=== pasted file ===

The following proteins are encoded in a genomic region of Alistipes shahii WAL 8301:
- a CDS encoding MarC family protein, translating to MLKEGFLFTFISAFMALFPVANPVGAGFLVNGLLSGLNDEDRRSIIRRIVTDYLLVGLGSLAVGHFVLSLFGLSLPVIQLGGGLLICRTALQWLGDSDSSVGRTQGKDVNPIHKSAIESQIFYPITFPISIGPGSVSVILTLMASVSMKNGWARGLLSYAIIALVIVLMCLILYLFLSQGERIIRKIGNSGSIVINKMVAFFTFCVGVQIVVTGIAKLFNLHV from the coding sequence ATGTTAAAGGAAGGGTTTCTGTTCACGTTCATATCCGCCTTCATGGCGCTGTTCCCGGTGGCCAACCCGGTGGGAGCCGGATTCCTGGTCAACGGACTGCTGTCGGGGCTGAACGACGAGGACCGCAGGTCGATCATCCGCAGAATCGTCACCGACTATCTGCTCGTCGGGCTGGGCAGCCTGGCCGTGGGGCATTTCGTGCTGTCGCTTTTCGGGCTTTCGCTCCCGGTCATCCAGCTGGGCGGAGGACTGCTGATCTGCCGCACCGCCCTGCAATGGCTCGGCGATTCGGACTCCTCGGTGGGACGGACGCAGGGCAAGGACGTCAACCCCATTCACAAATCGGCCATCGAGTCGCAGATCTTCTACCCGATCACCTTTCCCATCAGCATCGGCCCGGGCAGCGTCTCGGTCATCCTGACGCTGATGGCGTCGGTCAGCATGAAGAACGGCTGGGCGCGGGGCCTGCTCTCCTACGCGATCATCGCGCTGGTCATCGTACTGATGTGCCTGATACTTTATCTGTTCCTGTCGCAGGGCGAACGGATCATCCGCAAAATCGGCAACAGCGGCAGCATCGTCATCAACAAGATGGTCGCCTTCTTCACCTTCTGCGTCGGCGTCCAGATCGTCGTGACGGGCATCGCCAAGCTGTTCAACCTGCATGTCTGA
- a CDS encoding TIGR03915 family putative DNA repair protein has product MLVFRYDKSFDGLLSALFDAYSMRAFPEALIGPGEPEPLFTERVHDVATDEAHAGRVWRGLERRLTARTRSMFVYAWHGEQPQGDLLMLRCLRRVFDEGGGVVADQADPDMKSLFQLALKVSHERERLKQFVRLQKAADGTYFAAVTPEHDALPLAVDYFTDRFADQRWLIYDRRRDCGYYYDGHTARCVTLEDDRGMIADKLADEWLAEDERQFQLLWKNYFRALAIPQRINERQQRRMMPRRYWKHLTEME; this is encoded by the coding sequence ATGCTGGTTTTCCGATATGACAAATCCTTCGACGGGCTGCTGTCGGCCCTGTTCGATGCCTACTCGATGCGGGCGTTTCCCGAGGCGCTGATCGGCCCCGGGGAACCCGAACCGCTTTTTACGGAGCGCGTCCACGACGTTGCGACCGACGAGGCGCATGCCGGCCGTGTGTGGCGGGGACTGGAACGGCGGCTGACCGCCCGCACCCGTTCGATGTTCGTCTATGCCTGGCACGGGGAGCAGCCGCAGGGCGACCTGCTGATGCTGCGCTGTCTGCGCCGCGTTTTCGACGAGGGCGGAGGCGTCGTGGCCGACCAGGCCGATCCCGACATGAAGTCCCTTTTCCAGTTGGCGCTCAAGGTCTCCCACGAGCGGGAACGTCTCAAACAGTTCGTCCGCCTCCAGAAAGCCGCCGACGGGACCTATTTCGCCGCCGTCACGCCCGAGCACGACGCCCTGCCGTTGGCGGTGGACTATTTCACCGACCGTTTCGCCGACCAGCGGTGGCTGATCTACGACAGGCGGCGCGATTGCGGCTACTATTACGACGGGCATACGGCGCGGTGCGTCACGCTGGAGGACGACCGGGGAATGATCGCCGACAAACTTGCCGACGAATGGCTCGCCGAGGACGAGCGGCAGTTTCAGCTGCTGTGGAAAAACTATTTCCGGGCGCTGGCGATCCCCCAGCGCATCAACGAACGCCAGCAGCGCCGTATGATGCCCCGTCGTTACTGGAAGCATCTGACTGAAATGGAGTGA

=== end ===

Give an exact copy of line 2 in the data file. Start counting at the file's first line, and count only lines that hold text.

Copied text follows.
- a CDS encoding MarC family protein, translating to MLKEGFLFTFISAFMALFPVANPVGAGFLVNGLLSGLNDEDRRSIIRRIVTDYLLVGLGSLAVGHFVLSLFGLSLPVIQLGGGLLICRTALQWLGDSDSSVGRTQGKDVNPIHKSAIESQIFYPITFPISIGPGSVSVILTLMASVSMKNGWARGLLSYAIIALVIVLMCLILYLFLSQGERIIRKIGNSGSIVINKMVAFFTFCVGVQIVVTGIAKLFNLHV from the coding sequence ATGTTAAAGGAAGGGTTTCTGTTCACGTTCATATCCGCCTTCATGGCGCTGTTCCCGGTGGCCAACCCGGTGGGAGCCGGATTCCTGGTCAACGGACTGCTGTCGGGGCTGAACGACGAGGACCGCAGGTCGATCATCCGCAGAATCGTCACCGACTATCTGCTCGTCGGGCTGGGCAGCCTGGCCGTGGGGCATTTCGTGCTGTCGCTTTTCGGGCTTTCGCTCCCGGTCATCCAGCTGGGCGGAGGACTGCTGATCTGCCGCACCGCCCTGCAATGGCTCGGCGATTCGGACTCCTCGGTGGGACGGACGCAGGGCAAGGACGTCAACCCCATTCACAAATCGGCCATCGAGTCGCAGATCTTCTACCCGATCACCTTTCCCATCAGCATCGGCCCGGGCAGCGTCTCGGTCATCCTGACGCTGATGGCGTCGGTCAGCATGAAGAACGGCTGGGCGCGGGGCCTGCTCTCCTACGCGATCATCGCGCTGGTCATCGTACTGATGTGCCTGATACTTTATCTGTTCCTGTCGCAGGGCGAACGGATCATCCGCAAAATCGGCAACAGCGGCAGCATCGTCATCAACAAGATGGTCGCCTTCTTCACCTTCTGCGTCGGCGTCCAGATCGTCGTGACGGGCATCGCCAAGCTGTTCAACCTGCATGTCTGA